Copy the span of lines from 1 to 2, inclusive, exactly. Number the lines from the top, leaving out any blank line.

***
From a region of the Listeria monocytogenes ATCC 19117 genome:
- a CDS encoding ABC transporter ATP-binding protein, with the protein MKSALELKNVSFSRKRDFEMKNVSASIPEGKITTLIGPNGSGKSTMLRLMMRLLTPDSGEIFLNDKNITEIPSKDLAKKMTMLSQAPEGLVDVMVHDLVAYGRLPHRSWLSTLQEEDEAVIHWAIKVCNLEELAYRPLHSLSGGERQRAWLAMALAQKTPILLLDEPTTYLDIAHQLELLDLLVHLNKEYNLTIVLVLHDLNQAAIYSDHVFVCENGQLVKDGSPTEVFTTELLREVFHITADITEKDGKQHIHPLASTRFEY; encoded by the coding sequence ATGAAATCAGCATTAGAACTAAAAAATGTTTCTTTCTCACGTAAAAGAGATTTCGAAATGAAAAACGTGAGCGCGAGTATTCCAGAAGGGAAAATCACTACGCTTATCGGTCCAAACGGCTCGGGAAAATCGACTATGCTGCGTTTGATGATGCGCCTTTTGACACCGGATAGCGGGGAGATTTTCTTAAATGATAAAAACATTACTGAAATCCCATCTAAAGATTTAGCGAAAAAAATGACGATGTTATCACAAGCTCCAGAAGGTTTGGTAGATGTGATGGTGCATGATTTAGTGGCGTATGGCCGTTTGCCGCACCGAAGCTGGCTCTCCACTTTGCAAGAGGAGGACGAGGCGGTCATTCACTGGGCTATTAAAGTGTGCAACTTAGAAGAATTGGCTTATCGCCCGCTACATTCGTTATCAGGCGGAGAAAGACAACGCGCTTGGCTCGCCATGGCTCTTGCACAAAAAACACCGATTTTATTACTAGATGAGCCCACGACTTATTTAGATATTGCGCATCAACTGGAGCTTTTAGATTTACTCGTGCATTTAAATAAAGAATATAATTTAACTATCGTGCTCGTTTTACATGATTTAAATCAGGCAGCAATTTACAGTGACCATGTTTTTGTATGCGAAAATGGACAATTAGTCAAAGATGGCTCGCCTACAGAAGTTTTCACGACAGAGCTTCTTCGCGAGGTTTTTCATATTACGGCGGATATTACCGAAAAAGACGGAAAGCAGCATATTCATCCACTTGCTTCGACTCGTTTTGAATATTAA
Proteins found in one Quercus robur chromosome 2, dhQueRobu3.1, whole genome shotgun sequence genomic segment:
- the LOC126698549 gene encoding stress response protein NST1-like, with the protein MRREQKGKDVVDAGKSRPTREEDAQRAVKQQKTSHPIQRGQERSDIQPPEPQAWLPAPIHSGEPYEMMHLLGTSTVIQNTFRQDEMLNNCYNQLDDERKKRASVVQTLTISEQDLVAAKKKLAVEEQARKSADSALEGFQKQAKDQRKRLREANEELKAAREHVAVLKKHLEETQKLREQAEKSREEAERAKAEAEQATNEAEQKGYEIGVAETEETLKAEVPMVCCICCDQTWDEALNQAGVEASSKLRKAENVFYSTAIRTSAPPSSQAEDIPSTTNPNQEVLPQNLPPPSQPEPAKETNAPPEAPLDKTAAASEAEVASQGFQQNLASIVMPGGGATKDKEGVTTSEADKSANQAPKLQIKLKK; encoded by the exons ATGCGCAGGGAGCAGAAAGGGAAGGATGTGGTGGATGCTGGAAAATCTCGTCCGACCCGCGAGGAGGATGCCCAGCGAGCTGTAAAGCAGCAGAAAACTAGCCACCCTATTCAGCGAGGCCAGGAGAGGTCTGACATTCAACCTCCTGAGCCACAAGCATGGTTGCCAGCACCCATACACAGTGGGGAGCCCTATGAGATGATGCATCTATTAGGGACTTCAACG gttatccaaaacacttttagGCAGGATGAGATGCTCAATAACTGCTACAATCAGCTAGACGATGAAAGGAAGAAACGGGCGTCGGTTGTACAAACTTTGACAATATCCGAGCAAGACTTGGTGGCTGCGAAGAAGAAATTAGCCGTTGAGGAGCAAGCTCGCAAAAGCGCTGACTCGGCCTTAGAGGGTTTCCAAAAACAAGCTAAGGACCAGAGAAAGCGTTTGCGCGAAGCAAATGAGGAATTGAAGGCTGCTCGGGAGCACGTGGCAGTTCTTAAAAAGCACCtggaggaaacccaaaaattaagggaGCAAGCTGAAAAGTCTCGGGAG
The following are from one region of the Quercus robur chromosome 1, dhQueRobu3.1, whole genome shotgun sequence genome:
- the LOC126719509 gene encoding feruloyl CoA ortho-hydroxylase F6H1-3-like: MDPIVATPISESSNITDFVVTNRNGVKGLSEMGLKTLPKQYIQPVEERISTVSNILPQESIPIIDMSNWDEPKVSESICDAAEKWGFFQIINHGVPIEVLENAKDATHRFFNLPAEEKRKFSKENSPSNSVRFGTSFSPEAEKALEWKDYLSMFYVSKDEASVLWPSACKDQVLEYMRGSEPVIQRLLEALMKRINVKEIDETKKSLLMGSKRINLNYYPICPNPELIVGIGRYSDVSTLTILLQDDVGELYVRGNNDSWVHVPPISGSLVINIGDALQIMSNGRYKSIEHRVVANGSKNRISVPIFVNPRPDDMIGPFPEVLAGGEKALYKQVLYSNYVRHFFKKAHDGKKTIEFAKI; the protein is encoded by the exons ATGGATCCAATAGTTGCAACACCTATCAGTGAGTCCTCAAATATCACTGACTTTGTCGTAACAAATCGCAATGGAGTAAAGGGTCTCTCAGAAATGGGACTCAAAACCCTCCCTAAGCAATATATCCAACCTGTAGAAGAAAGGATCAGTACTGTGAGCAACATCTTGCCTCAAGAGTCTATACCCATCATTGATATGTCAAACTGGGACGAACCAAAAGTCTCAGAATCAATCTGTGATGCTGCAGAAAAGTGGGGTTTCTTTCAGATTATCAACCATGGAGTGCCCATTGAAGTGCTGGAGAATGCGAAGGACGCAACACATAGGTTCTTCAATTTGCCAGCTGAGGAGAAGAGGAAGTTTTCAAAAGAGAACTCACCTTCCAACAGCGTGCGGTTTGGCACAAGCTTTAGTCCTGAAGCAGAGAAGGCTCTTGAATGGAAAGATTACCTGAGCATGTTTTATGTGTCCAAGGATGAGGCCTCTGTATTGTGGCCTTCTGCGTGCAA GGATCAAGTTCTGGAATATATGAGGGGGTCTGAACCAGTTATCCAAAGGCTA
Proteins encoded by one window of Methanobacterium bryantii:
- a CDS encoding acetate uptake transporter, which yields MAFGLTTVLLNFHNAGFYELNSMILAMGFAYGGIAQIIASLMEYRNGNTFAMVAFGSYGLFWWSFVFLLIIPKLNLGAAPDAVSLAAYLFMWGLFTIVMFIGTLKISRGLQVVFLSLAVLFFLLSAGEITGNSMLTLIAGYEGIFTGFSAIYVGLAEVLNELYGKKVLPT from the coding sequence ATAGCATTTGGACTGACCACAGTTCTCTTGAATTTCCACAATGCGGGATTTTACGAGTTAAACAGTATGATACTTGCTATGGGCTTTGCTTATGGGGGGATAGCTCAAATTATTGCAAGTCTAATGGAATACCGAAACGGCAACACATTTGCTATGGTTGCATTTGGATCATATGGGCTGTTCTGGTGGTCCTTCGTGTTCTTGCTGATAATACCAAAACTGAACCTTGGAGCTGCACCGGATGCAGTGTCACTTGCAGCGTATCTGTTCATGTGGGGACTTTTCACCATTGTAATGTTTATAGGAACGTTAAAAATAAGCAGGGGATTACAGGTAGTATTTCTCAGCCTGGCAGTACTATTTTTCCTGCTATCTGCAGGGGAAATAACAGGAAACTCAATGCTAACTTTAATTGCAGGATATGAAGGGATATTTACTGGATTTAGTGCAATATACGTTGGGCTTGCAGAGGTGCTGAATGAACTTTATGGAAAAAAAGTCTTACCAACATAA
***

From a region of the Listeria monocytogenes ATCC 19117 genome:
- a CDS encoding ABC transporter ATP-binding protein, with the protein MKSALELKNVSFSRKRDFEMKNVSASIPEGKITTLIGPNGSGKSTMLRLMMRLLTPDSGEIFLNDKNITEIPSKDLAKKMTMLSQAPEGLVDVMVHDLVAYGRLPHRSWLSTLQEEDEAVIHWAIKVCNLEELAYRPLHSLSGGERQRAWLAMALAQKTPILLLDEPTTYLDIAHQLELLDLLVHLNKEYNLTIVLVLHDLNQAAIYSDHVFVCENGQLVKDGSPTEVFTTELLREVFHITADITEKDGKQHIHPLASTRFEY; encoded by the coding sequence ATGAAATCAGCATTAGAACTAAAAAATGTTTCTTTCTCACGTAAAAGAGATTTCGAAATGAAAAACGTGAGCGCGAGTATTCCAGAAGGGAAAATCACTACGCTTATCGGTCCAAACGGCTCGGGAAAATCGACTATGCTGCGTTTGATGATGCGCCTTTTGACACCGGATAGCGGGGAGATTTTCTTAAATGATAAAAACATTACTGAAATCCCATCTAAAGATTTAGCGAAAAAAATGACGATGTTATCACAAGCTCCAGAAGGTTTGGTAGATGTGATGGTGCATGATTTAGTGGCGTATGGCCGTTTGCCGCACCGAAGCTGGCTCTCCACTTTGCAAGAGGAGGACGAGGCGGTCATTCACTGGGCTATTAAAGTGTGCAACTTAGAAGAATTGGCTTATCGCCCGCTACATTCGTTATCAGGCGGAGAAAGACAACGCGCTTGGCTCGCCATGGCTCTTGCACAAAAAACACCGATTTTATTACTAGATGAGCCCACGACTTATTTAGATATTGCGCATCAACTGGAGCTTTTAGATTTACTCGTGCATTTAAATAAAGAATATAATTTAACTATCGTGCTCGTTTTACATGATTTAAATCAGGCAGCAATTTACAGTGACCATGTTTTTGTATGCGAAAATGGACAATTAGTCAAAGATGGCTCGCCTACAGAAGTTTTCACGACAGAGCTTCTTCGCGAGGTTTTTCATATTACGGCGGATATTACCGAAAAAGACGGAAAGCAGCATATTCATCCACTTGCTTCGACTCGTTTTGAATATTAA